The daily services between Heathrow and Manchester continued until the 28th March 2015, when EI-DEO operated the final ‘Little Red; service on this route, the VS304 to Manchester. The aircraft then positioned Manchester – Dublin as the VS879, arriving at 22:33. It then underwent some minor modification to bring it back to Aer Lingus specifications. On 1st April, EI-DEO returned to Aer Lingus service operating the EI361 Dublin – Warsaw. Still in Virgin colours, it was ferried from Dublin to Shannon on the afternoon of 29th April, as the EI990, where it was painted in a special Irish Rugby Football Union (IRFU) colour scheme, following the announcement of a three-year sponsorship deal with the IRFU, which designated Aer Lingus as the ‘official airline of the Irish rugby team’. The aircraft was rolled out on 9th May, following painting by Eirtech in the new scheme, which featured images of four prominent players. The aircraft, which carried the name ‘Green Spirit’, departed Shannon as the EI991 later that night at 21:23, arriving in Dublin at 21:53.

The aircraft remained on stand for most of the following day, before it made a surprise departure to Shannon, again as the EI991, departing at 18:23 and arriving in Shannon at 18:52. The move was unexpected as the aircraft was not due to enter service until the 11th May on the London route. Shannon’s based A319 EI-EPS, had positioned Shannon – Dublin as the EI990 after operating the EI387 from London-Heathrow, but at revised timings. Because of this, EI-DEO operated the EI386 Shannon -Heathrow departing 19:34 and arriving in Heathrow 20:32. It returned to Dublin, operating the EI183, landing at 23:15. After the additional tasking, the aircraft formally entered service on the morning of 11th May operating the EI230 to London-Gatwick, departing at 07:26 and arriving in Gatwick at 08:33. Two Heathrow rotations were then operated before the final flight of the day, the EI184, saw the aircraft overnight in Heathrow. Since then the ‘Green Spirit’ has become a regular sight across the Aer Lingus short haul network.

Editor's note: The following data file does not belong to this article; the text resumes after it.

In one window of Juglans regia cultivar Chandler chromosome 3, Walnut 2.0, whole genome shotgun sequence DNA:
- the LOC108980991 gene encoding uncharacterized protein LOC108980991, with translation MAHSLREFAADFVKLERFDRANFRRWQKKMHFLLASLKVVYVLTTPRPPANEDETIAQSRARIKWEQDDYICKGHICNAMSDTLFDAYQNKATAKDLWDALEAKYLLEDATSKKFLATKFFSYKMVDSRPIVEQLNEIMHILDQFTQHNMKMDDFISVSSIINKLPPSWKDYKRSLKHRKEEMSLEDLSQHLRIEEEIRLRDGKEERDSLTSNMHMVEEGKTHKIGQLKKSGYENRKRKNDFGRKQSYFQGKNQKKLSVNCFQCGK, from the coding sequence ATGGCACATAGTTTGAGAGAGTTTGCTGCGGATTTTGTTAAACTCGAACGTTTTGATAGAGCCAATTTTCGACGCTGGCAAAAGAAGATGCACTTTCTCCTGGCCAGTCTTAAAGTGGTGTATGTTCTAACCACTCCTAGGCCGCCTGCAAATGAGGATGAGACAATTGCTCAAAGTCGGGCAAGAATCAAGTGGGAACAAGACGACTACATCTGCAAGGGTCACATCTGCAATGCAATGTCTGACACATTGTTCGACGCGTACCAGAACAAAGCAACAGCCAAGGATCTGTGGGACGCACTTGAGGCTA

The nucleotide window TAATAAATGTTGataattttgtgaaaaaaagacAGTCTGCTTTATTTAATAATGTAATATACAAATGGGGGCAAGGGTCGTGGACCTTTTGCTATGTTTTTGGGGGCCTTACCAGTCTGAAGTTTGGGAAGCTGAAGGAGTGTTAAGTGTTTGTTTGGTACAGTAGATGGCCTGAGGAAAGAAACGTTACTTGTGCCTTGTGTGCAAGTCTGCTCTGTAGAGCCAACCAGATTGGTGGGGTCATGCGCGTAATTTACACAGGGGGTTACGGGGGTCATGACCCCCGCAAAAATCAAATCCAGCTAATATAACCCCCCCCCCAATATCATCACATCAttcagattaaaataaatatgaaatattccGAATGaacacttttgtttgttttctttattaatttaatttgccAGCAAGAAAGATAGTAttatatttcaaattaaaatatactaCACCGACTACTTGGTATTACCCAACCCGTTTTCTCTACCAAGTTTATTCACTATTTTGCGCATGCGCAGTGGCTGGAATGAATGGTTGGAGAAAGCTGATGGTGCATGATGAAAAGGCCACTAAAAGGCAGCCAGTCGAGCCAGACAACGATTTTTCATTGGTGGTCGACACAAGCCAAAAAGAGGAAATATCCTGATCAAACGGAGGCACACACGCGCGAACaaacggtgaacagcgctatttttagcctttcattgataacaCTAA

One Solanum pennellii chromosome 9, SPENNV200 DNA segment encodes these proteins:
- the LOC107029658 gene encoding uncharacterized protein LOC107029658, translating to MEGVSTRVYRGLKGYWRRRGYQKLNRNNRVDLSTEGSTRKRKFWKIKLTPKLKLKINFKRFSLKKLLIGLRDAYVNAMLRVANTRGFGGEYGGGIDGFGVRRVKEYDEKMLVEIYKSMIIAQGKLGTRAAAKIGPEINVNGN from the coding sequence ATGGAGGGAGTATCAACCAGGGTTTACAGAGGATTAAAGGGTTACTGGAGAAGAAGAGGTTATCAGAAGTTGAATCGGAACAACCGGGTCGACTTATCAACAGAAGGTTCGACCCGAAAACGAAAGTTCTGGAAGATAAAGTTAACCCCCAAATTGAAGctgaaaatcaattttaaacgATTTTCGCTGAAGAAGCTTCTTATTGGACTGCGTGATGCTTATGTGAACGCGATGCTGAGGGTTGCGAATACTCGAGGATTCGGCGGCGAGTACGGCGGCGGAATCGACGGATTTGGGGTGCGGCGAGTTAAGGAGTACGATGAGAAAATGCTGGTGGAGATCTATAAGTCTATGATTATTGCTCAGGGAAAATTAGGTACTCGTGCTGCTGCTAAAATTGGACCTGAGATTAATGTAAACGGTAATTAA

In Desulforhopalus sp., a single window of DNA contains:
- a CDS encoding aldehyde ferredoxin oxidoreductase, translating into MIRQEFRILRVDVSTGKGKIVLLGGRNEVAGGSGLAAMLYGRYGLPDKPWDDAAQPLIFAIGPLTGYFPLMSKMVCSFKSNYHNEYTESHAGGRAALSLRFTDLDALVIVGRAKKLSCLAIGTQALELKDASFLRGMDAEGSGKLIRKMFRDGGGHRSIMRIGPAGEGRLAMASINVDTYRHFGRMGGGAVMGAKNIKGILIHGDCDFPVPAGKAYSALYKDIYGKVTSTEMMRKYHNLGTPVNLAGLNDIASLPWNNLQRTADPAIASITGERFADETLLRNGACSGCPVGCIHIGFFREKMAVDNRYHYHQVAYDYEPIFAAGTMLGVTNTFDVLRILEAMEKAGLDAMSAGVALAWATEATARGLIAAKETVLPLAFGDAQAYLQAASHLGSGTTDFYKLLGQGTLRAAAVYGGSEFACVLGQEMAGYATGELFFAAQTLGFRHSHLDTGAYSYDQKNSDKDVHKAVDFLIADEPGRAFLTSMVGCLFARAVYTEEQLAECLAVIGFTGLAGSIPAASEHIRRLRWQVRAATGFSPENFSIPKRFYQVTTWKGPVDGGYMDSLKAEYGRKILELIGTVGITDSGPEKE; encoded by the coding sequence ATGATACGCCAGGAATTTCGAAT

Virgin Little Red -3

Virgin’s Little Red finally bows out